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Great Lakes Article:

Door County ponders PCB pact

Board wants to explore its financial options

By Paul Brinkmann
Press-Gazette Door County bureau

STURGEON BAY — Now that millions of dollars are materializing to address the PCB pollution problem in local waters, Door County officials are interested in their share of the pie.

“It appears we are the left-out stepsister here, so to speak,” County Board member Charlie Jarman said Wednesday in a meeting of the Land Conservation Committee.

The committee agreed that Door County should seek more detailed information about how the state arrived at its recent $16.1 million settlement with Georgia-Pacific Corp. and how the money will address damages to the area’s environment and fishing and tourism industries. It also considered drafting a resolution calling for a public hearing on the settlement.

Some parts of the settlement address water quality in the bay of Green Bay that borders Door County’s western shore. But most of it would go toward recreation facilities in Brown County, where the Fox River’s paper mills were once a major source of PCBs that now contaminate the bay and all of Lake Michigan.

Committee member John Neinas of Brussels said he thinks Door County should seek any money it can get, but he believes the state and paper companies involved in the settlement will be reluctant to open a door to claims by hundreds of local governments that border affected waters.

Committee Chairman Roger Kuhns of Egg Harbor said he may draft a resolution calling for Door County to be included in future discussions about the settlement, but the committee took no formal action Wednesday. County staff members agreed to meet with the Wisconsin Department of Natural Resources on possible Door County projects.

Door County’s officials met partly at the urging of Rebecca Katers, executive director of the Clean Water Action Council of Northeast Wisconsin. George Boronow, the DNR’s lower Fox River Basin supervisor, also attended the meeting at the invitation of the committee.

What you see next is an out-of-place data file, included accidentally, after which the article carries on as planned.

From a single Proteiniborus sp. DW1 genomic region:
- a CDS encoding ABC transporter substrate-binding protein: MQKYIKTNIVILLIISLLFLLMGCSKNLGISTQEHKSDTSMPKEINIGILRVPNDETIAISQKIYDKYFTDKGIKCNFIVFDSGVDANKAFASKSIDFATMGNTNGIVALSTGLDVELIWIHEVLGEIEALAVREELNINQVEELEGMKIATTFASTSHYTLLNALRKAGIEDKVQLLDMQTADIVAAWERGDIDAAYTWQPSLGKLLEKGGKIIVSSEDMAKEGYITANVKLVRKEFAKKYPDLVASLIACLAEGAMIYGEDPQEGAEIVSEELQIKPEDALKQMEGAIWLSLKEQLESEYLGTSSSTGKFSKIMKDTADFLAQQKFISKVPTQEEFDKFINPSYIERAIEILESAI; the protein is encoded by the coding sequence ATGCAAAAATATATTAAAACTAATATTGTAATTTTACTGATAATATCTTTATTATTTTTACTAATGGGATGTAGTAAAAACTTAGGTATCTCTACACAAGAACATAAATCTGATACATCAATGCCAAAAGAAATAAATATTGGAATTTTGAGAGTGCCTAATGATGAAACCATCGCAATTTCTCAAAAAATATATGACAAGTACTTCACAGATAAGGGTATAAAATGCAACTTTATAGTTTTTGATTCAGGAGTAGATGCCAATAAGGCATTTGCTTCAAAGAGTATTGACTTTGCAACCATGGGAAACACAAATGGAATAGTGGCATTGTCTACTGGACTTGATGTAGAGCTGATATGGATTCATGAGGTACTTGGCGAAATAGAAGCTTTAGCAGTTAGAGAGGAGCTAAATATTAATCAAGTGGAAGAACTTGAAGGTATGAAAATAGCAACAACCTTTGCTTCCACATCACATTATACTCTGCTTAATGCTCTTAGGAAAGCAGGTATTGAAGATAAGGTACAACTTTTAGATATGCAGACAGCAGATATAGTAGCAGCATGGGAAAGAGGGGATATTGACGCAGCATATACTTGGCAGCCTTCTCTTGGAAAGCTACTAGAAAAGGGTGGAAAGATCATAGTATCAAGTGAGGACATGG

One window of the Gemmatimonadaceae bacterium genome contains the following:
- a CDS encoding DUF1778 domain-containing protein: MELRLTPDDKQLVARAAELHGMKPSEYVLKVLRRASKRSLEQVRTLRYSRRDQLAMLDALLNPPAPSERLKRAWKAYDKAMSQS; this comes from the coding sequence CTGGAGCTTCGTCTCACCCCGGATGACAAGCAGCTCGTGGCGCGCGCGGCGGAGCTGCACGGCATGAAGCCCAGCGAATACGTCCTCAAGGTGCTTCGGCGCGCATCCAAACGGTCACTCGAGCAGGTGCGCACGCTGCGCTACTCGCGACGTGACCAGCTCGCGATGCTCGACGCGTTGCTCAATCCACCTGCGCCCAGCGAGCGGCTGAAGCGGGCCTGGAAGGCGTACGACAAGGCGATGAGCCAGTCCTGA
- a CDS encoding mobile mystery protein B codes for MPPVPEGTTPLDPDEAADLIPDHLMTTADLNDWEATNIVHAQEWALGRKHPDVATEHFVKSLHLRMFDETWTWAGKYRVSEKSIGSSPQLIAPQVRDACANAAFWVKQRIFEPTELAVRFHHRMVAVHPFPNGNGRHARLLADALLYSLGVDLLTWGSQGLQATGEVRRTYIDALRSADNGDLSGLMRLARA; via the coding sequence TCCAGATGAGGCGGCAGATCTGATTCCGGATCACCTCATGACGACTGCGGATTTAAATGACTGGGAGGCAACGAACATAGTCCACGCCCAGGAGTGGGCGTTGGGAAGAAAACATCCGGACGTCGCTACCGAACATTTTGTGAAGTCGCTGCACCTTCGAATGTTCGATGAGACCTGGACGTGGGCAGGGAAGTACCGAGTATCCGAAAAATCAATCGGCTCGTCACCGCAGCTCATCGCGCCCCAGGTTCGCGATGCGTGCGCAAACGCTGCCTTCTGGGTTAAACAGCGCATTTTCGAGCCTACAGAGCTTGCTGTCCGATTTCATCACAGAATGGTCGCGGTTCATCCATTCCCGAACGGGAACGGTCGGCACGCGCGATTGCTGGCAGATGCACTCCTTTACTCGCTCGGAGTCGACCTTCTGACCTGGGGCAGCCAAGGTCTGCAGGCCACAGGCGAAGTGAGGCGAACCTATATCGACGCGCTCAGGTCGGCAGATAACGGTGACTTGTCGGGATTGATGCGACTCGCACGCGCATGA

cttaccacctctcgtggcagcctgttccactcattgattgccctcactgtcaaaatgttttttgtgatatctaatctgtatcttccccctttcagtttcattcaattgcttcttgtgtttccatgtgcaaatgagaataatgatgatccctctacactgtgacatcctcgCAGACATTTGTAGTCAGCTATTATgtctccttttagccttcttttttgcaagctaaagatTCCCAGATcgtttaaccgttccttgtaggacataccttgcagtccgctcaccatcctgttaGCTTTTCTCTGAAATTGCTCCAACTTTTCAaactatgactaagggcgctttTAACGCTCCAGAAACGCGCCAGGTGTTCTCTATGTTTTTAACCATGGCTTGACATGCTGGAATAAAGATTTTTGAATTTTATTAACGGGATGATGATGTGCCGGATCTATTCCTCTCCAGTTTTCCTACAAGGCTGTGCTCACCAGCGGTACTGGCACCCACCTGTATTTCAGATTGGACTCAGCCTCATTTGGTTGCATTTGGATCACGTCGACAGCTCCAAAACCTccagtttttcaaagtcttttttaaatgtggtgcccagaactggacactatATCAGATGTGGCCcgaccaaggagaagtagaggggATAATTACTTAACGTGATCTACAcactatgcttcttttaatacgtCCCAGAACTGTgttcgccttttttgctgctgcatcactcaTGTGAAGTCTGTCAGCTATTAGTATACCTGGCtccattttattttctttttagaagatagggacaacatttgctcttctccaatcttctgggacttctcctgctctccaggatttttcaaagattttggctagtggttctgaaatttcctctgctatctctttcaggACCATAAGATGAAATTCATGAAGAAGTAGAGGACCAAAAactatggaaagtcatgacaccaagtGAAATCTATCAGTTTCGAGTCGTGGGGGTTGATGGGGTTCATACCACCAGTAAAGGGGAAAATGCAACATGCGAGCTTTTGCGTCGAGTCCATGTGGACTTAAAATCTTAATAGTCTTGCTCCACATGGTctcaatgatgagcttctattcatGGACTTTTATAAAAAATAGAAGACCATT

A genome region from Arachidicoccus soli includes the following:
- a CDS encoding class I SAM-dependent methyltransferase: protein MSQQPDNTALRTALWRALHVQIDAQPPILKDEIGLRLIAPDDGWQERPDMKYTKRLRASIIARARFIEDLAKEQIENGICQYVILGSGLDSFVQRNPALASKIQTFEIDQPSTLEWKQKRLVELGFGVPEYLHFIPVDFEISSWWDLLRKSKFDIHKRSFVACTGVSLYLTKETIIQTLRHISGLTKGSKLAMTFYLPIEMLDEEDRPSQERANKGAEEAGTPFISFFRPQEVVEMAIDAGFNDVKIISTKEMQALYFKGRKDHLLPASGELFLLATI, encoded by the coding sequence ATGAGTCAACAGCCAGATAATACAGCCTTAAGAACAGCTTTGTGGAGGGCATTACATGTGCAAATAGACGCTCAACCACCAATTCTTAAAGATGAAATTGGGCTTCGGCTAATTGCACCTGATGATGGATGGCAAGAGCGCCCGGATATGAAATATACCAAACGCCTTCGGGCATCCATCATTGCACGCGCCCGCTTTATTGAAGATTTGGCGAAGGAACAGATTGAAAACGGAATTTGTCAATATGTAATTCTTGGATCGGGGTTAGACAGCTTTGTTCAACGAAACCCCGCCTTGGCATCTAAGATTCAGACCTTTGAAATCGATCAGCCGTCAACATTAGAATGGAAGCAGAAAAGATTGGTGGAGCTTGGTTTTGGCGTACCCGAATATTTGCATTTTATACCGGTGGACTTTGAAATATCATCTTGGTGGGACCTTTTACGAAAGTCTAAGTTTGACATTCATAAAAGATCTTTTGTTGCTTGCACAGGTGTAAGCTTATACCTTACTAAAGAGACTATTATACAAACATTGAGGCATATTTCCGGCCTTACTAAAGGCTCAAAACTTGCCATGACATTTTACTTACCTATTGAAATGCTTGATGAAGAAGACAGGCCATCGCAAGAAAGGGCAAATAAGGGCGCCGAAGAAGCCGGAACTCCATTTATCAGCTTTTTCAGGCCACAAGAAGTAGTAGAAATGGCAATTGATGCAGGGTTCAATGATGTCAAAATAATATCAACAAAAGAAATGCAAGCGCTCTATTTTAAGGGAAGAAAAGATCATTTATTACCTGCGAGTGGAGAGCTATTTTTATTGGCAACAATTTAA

“Door County gets very little of this, and the total money is not enough,” Katers told the committee.

Boronow said, “I think Door County is benefiting, but I certainly think they could benefit more in the future.”

The settlement was announced by the DNR on June 20 for PCB-related natural resource damages to the Fox River and bay of Green Bay. The settlement is currently in a public comment period. After that, a federal judge must approve the settlement.

A final restoration plan will be released soon, Boronow said. He said later settlements could widen the scope of areas that benefit.

Proposed projects currently include $8.5 million for parks, boat launches and other recreational projects along the Fox River in Brown County, and for restoring fish and wildlife habitat in the river and in the bay of Green Bay. Also included is another $6 million to buy 1,063 acres along the Peshtigo River and northwest shore of Green Bay.

Jerry Viste, executive director of Door County Environmental Council Inc., suggested an escrow fund to help pay for future PCB cleanups as the substance continues to move and flow through the bottoms of Green Bay and Lake Michigan.

Dredging in small harbors and marinas could become very expensive if the sediment is contaminated, he said.

“What will happen in 50 years if these paper companies are absolved of liability? Who will pay for problems we encounter later, if the cleanup is not final?” Viste said.

PCBs, or polychlorinated biphenyls, were released into the river by seven area paper mills in the 1950s, ’60s and ’70s. They have been implicated in a wide range of health problems in humans and wildlife. Particularly hard hit has been commercial and sport fishing industries because PCBs build up in fish.

Katers has said the settlement is too small, and cited a Fish and Wildlife study released in 2000 that pegged damage claims at $176 million to $333 million, depending on the efficacy of final PCB cleanup.

Georgia-Pacific’s share of the larger number would be about $73 million, Katers said, adding that the settlement was crafted to placate local officials in the only densely populated area of Northeastern Wisconsin at the expense of areas like Door County, which could also lay claim to natural resource damages.

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